- I am currently giving virtual library programs. Topics and dates are listed below. Please go to these websites for registration information.
Wilsonville Public Library
JUNE 2 @ 11 AM PACIFIC/ 2 PM EASTERNPART ONE, CHANGING YOUR PERSPECTIVE: FIVE BOOKS: If you’re looking for a “meaningful” book to read, here are five prime suggestions. Elizabeth Kolbert’s THE SIXTH EXTINCTION, Yuval Noah Harar’s HOMO DEUS: A BRIEF HISTORY OF TOMORROW, Rachel Carson’s THE SEA AROUND US, Carl Sagan’s PALE BLUE DOT, and Rebecca Skloot’s THE IMMORTAL LIFE OF HENRIETTA LACKS are all works that make us examine--and re-examine--our perceptions of the world, the universe, and the humanity around us. This program gives a brief overlook of each author and the principal ideas of each book--ideas that are intended to challenge our preconceived notions and inspire our “better angels.”
JULY 7 @ 11 AM PACIFIC/ 2 PM EASTERNPART TWO, CHANGING YOUR PERSPECTIVE: VERNE AND WELLS: From the 1860s until the mid-20th century, first the novels of Jules Verne, then the novels of Herbert George Wells, sparked the imaginations of untold millions of readers. Through adventure, romance, and science, Verne and Wells sought to entertain and challenge readers. This program looks at the lives of each writer and then focuses on five seminal works and their often trail-blazing ideas and themes: TWENTY THOUSAND LEAGUES UNDER THE SEA, FROM THE EARTH TO THE MOON, THE TIME MACHINE, THE WAR OF THE WORLDS, and FIRST MEN IN THE MOON. AUGUST 4 @ 11 AM PACIFIC/ 2 PM EASTERNPART THREE, CHANGING YOUR PERSEPCTIVE: FIVE WOMEN: Octavia Butler’s KINDRED, Ursula LeGuin’s THE LATHE OF HEAVEN, Margaret Atwood’s ORYX AND CRAKE, N. K. Jemisin’s HOW LONG TIL BLACK FUTURE MONTH?, and Mary Shelley’s THE LAST MAN test us, inspire us, warn us, and unsettle us in often unforeseen ways. This program looks at each author’s life and delves into the primary themes of each book--books that are bound to change your perspective on life and the world around you. SEPTEMBER TBA THE BANNING OF GEORGE ORWELL OCTOBER TBA THE HAUNTED HISTORY OF HALLOWEEN NOVEMBER TBA OUR SOLAR SYSTEM, THE GRAND TOUR, PART ONE DECEMBER TBA TWENTY CHRISTMAS TALES A sampler of 20 wonderful Christmas-themed stories to helpring in the holidays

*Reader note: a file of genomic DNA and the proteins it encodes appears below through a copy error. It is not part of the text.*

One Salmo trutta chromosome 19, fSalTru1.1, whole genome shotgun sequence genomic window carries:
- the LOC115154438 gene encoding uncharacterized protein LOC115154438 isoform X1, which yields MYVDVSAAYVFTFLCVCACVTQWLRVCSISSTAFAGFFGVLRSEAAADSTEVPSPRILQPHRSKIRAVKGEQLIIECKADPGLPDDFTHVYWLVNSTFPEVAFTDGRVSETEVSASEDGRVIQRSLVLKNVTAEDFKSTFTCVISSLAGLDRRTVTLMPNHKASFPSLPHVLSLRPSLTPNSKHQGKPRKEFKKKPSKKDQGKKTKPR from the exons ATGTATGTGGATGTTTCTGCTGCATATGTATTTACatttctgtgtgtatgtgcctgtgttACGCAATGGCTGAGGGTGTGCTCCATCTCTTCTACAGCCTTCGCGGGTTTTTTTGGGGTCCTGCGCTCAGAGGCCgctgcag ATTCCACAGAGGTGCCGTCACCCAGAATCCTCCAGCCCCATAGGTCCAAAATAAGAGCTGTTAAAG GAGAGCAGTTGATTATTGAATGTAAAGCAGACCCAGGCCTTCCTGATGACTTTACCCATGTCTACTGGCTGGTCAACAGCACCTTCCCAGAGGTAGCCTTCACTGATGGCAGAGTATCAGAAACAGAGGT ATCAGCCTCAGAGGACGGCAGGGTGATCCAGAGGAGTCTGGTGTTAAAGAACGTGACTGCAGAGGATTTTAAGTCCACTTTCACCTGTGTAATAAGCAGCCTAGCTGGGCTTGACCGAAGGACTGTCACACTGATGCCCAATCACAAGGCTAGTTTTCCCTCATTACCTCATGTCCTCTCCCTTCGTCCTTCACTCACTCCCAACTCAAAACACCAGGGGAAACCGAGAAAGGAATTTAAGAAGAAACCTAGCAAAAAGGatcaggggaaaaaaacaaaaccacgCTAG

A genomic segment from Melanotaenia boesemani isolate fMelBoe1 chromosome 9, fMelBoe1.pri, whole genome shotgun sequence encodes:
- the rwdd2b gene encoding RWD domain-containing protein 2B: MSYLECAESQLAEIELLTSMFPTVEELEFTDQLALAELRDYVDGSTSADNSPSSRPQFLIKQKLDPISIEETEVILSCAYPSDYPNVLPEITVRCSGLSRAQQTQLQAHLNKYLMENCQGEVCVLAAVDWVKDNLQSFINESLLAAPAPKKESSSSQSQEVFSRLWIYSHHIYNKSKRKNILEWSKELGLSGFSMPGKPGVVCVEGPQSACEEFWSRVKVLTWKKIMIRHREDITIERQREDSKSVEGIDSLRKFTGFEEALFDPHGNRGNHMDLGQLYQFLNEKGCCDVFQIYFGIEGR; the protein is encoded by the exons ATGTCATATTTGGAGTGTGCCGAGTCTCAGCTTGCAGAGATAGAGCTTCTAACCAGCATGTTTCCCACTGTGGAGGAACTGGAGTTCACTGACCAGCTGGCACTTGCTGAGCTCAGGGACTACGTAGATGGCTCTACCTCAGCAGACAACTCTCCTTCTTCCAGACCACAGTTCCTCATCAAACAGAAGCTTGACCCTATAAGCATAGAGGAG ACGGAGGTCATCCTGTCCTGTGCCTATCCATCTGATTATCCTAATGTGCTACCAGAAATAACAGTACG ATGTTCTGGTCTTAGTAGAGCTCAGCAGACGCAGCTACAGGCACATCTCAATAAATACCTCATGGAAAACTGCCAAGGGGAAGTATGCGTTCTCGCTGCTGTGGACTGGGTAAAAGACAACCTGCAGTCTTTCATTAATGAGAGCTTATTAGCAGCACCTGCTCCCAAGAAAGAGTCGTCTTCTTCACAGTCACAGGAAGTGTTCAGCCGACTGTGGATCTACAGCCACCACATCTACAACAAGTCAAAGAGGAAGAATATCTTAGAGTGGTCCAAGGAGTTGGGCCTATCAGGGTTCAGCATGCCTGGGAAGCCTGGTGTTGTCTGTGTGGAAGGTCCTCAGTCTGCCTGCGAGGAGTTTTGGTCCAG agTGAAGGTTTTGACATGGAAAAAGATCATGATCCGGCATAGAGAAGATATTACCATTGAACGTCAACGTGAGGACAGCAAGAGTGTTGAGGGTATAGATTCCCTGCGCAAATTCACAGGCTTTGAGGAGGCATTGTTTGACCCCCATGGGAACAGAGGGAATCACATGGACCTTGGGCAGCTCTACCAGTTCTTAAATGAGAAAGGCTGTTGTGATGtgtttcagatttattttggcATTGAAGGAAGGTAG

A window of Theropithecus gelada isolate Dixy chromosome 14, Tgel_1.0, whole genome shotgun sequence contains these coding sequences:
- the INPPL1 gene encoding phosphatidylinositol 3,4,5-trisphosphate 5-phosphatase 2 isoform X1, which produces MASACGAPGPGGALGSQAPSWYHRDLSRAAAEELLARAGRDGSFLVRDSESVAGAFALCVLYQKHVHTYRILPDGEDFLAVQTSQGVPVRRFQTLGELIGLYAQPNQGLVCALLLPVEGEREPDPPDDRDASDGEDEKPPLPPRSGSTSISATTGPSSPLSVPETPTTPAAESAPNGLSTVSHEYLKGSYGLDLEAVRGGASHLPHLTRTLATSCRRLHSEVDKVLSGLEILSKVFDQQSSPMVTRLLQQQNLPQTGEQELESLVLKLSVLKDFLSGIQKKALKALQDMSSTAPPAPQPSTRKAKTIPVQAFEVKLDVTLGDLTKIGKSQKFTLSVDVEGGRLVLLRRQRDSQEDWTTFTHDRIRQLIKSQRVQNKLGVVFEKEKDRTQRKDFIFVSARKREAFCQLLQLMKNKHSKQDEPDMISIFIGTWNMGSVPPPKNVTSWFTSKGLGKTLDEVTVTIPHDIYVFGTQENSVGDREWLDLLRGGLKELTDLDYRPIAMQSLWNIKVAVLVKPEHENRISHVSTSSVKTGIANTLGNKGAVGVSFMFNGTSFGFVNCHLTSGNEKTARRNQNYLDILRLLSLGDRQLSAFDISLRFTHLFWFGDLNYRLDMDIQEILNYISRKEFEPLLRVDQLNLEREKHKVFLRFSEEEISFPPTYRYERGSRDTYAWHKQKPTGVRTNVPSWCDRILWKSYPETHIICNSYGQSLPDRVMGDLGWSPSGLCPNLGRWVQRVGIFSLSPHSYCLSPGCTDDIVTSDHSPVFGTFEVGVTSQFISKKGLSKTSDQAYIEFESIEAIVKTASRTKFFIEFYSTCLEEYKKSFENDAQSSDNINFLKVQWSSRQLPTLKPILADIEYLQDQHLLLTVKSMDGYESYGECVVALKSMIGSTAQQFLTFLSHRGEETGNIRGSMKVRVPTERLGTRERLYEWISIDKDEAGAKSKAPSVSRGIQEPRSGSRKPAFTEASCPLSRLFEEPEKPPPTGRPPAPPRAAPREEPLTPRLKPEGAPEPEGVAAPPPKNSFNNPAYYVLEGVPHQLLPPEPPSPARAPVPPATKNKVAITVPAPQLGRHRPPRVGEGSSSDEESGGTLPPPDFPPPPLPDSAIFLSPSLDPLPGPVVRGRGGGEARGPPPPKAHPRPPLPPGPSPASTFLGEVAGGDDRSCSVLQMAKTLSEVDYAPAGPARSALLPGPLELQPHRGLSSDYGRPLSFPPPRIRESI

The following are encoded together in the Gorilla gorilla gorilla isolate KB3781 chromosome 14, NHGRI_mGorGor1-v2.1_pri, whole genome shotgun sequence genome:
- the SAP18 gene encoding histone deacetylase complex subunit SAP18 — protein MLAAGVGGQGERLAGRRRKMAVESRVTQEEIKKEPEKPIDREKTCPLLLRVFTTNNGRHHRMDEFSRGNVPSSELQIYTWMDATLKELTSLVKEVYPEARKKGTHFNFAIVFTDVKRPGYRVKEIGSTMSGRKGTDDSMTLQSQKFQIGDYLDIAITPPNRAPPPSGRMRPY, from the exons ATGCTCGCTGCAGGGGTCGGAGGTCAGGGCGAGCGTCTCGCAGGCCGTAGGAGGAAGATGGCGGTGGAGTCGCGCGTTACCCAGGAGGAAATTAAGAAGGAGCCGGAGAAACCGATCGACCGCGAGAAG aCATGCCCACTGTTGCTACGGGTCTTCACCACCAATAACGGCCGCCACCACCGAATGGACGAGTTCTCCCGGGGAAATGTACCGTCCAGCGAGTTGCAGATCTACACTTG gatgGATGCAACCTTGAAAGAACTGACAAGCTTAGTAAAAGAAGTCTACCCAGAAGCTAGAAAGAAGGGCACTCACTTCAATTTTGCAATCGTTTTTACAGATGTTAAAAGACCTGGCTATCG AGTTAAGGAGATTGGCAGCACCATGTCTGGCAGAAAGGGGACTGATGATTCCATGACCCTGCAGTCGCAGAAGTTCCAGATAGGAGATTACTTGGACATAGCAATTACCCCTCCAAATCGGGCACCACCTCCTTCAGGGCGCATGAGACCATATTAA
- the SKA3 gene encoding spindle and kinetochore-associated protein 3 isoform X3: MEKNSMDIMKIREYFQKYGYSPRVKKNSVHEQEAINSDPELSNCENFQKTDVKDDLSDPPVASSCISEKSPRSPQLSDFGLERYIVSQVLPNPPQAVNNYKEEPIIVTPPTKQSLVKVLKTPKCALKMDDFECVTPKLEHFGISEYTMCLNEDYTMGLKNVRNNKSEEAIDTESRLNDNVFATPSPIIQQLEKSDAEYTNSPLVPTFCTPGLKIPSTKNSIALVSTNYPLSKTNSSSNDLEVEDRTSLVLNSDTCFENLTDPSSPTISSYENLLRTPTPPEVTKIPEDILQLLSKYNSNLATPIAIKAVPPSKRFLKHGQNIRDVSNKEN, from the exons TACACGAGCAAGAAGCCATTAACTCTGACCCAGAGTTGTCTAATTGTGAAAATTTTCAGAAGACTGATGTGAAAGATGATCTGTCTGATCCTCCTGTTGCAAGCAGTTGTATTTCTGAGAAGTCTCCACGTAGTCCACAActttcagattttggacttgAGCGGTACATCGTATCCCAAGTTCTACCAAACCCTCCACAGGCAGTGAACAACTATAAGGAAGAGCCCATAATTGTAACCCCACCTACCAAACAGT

Jericho Public Library
JUNE 14 @ 2 PM Eastern/11 AM PacificTHE QUEEN OF MYSTERY: AGATHA CHRISTIE : Agatha Christie became over her 85 years the most famous mystery writer in the world. Indeed, the Guinness Book of World Records goes further and lists Christie as the best-selling novelist of all time. Her novels have sold roughly 2 billion copies, and her estate claims that her works come third in the rankings of the world's most-widely published books, behind only Shakespeare's works and the Bible. Who was this remarkable woman? How did she come to write her indelible works? Why is she still such a popular literary figure? These and other questions will be explored along with a real-life mystery about Christie’s dramatic disappearance in 1926 that remains substantially unsolved to this day.